Stuart Allan Barbara Adam and Cynthia Carter

The environment story is one of the most complicated and pressing stories of our time. It involves abstract and probabilistic science, labyrinthine laws, grandstanding politicians, speculative economics, and the complex interplay of individuals and societies. Most agree that it concerns the very future of life as we know it on the planet. Perhaps more than most stories, it needs careful, longer-than-bite-sized reporting and analysis, now.

(Stocking and Leonard 1990:42)

...there is a big difference between those who take risks and those who are victimised by risks others take.

(Beck 1998a:10)

In choosing the title Environmental Risks and the Media for this book, we wanted to signal from the outset our commitment to establishing a fresh analytical basis for rethinking some of the more familiar assumptions associated with research in this area of inquiry. We recognise, of course, that each of the component terms conjoined by our title, namely 'environment', 'risk' and 'media', exists in a state of conceptual tension. That is to say, the boundaries which delimit their respective meanings are the subject of intense discursive conflict, and as such are constantly being drawn and redrawn in relation to the social hierarchies of time, space and place.

It is our sense that academic debates over precisely what constitutes 'the environment' have never been more openly contested than they are today. Configurations of the environment as a purely natural realm, one existing outside of the social dynamics of human activity, are increasingly being subjected to challenges from across the breadth of the humanities and social sciences. Recurrently called into question is the very definition of the 'natural' as being somehow reducible to the observable 'raw materials' of the world. Indeed, at a time when growing numbers of public commentators are engaged in disputes over the potential dissolution of 'the actual' into 'the virtual', the language of environmentalism—in the eyes of many researchers—is fast becoming anachronistic in its appeal to 'nature' to sustain its convictions. A

range of contradictory characteristics typically projected upon 'nature' are aptly described by Soper (1995) in her book What is Naturewhere she observes that in popular imagery:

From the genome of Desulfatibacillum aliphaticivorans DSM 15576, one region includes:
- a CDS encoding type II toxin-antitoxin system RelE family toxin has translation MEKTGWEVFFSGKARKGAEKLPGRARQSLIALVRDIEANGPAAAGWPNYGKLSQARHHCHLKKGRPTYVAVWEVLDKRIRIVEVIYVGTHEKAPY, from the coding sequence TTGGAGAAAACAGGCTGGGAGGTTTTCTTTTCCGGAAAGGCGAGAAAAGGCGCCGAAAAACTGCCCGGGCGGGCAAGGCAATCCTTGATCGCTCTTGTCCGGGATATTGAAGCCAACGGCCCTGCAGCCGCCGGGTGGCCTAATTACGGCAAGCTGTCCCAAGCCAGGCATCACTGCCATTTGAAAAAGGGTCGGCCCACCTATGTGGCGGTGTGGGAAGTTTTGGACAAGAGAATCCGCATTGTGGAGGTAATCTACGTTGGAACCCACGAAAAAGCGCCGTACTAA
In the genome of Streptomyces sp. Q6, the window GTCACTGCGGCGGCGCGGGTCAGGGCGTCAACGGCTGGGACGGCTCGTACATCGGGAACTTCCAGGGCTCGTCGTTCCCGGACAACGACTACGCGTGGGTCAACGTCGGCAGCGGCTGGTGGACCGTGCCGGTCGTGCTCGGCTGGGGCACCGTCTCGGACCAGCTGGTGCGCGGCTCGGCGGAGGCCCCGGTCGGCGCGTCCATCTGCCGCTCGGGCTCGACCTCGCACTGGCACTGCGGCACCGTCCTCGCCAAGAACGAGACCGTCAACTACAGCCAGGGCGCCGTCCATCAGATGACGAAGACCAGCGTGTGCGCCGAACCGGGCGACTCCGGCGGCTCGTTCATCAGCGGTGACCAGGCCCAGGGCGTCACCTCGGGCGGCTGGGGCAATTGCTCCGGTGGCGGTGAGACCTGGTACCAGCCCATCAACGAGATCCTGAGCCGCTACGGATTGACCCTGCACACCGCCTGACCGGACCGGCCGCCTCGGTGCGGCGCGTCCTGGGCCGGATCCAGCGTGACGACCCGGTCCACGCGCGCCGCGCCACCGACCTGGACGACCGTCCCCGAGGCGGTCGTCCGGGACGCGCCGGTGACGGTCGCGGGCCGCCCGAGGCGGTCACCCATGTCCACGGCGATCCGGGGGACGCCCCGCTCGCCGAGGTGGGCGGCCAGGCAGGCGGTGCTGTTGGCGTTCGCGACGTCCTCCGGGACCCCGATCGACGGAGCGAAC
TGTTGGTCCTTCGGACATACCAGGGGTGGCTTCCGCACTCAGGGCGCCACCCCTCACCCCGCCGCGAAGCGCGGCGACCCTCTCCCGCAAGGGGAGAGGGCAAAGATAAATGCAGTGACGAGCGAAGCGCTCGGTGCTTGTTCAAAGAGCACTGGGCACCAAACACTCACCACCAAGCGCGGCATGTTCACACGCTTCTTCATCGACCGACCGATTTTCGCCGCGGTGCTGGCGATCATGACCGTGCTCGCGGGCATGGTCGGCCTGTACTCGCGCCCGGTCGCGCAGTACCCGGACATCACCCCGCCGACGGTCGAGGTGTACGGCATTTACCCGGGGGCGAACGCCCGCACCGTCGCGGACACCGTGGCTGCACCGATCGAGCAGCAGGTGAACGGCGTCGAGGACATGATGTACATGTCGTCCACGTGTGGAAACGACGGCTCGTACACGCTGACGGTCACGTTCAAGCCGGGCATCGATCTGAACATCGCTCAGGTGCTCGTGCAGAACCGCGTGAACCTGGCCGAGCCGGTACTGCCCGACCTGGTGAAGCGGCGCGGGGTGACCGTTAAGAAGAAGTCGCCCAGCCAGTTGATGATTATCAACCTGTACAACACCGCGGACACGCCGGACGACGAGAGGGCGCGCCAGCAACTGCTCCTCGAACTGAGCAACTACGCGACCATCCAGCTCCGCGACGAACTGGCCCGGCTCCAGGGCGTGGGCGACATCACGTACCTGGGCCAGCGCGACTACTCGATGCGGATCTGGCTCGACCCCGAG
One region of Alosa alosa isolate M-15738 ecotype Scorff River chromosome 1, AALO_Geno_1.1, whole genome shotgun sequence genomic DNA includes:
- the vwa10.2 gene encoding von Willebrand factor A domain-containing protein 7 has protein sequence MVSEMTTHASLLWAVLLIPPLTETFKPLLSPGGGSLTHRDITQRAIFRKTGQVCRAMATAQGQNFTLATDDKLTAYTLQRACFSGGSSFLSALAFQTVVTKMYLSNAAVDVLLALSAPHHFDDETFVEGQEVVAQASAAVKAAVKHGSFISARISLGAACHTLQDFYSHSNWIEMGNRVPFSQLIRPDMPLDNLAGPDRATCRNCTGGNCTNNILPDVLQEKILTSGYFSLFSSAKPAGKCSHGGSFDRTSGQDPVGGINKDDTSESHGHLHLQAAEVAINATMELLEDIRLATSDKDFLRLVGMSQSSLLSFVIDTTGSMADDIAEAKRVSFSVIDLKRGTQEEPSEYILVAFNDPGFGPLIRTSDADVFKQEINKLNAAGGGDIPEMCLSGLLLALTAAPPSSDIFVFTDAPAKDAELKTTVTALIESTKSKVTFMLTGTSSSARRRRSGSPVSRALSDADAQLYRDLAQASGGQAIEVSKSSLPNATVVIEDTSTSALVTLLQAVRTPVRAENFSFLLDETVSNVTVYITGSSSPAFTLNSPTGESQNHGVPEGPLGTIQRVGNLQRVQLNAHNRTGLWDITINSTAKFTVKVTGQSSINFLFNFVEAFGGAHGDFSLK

Nature is both machine and organism, passive matter and vitalist agency. It is represented as both savage and noble, polluted and wholesome, lewd and innocent, carnal and pure, chaotic and ordered. Conceived as a feminine principle, nature is equally lover, mother and virago: a source of sensual delight, a nurturing bosom, a site of treacherous and vindictive forces bent on retribution for her human violation. Sublime and pastoral, indifferent to human purposes and willing servant of them, nature awes as she consoles, strikes terror as she pacifies, presents herself as both the best of friends and the worst of foes.

(Soper 1995:71)

Of particular significance for our purposes here, however, are the ways in which these ideological tensions around 'nature' are negotiated across the field of the mass media. Nature, as Alexander Wilson (1992:12) writes, 'is filmed, pictured, written, and talked about everywhere', leading him to maintain that there are in fact many different natures being re-articulated via media discourses. Here, though, he makes the crucial point that the current crisis around 'the natural' is not only 'out there in the environment'. Rather, he argues, it is also a 'crisis of culture', one which 'suffuses our households, our conversations, our economies' (A.Wilson 1992:12).

This insight throws into sharp relief a series of questions about the extent to which media representations of nature serve to reaffirm as 'common-sense' references to 'the environment' as a stable, totalised entity against which 'the human' is to be measured. Accordingly, we begin by highlighting the emergence and ensuing development of a number of analytical approaches committed to examining how the mass media portray the environment as a social problem. In appraising the formative influence of these early investigations, we attempt to show that much of this work succeeded in securing a range of vital insights into how media accounts construct certain preferred definitions of environmental realities.1 The broad lines of this discussion are then developed further through an assessment of the conceptual turn to issues of 'risk', especially as envisaged in the work of Ulrich Beck. This focus on risk, we suggest, has helped to initiate an important break from these earlier approaches in several decisive ways. Identified as being particularly consequential, for example, are the 'relations of definition' underpinning media discourses which condition what can and should be said about environmental risks, threats and hazards by 'experts' and 'counter-experts', as well as by members of the 'lay public'. Following this sketch of several of the more prominent contours of the research terrain, then, the last section of this chapter echoes the larger structure of the book by offering an overview of the respective contributions.

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